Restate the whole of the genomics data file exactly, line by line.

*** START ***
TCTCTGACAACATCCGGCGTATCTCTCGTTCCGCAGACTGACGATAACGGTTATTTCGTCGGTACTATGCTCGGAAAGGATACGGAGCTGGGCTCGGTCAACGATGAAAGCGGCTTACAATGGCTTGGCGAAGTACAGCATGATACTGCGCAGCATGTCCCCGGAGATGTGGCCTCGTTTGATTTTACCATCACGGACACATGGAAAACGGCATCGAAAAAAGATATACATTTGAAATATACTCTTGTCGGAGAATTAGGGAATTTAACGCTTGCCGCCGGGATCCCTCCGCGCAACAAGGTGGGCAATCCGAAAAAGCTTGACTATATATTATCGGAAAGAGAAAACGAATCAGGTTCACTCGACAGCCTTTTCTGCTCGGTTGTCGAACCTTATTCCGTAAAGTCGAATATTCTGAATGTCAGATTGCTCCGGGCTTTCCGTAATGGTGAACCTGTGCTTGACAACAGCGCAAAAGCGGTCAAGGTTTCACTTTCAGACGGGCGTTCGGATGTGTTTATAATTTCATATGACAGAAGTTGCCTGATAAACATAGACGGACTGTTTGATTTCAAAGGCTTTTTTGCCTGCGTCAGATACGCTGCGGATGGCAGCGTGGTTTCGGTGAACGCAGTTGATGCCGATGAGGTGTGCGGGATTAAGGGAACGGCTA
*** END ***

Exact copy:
TCTCTGACAACATCCGGCGTATCTCTCGTTCCGCAGACTGACGATAACGGTTATTTCGTCGGTACTATGCTCGGAAAGGATACGGAGCTGGGCTCGGTCAACGATGAAAGCGGCTTACAATGGCTTGGCGAAGTACAGCATGATACTGCGCAGCATGTCCCCGGAGATGTGGCCTCGTTTGATTTTACCATCACGGACACATGGAAAACGGCATCGAAAAAAGATATACATTTGAAATATACTCTTGTCGGAGAATTAGGGAATTTAACGCTTGCCGCCGGGATCCCTCCGCGCAACAAGGTGGGCAATCCGAAAAAGCTTGACTATATATTATCGGAAAGAGAAAACGAATCAGGTTCACTCGACAGCCTTTTCTGCTCGGTTGTCGAACCTTATTCCGTAAAGTCGAATATTCTGAATGTCAGATTGCTCCGGGCTTTCCGTAATGGTGAACCTGTGCTTGACAACAGCGCAAAAGCGGTCAAGGTTTCACTTTCAGACGGGCGTTCGGATGTGTTTATAATTTCATATGACAGAAGTTGCCTGATAAACATAGACGGACTGTTTGATTTCAAAGGCTTTTTTGCCTGCGTCAGATACGCTGCGGATGGCAGCGTGGTTTCGGTGAACGCAGTTGATGCCGATGAGGTGTGCGGGATTAAGGGAACGGCTA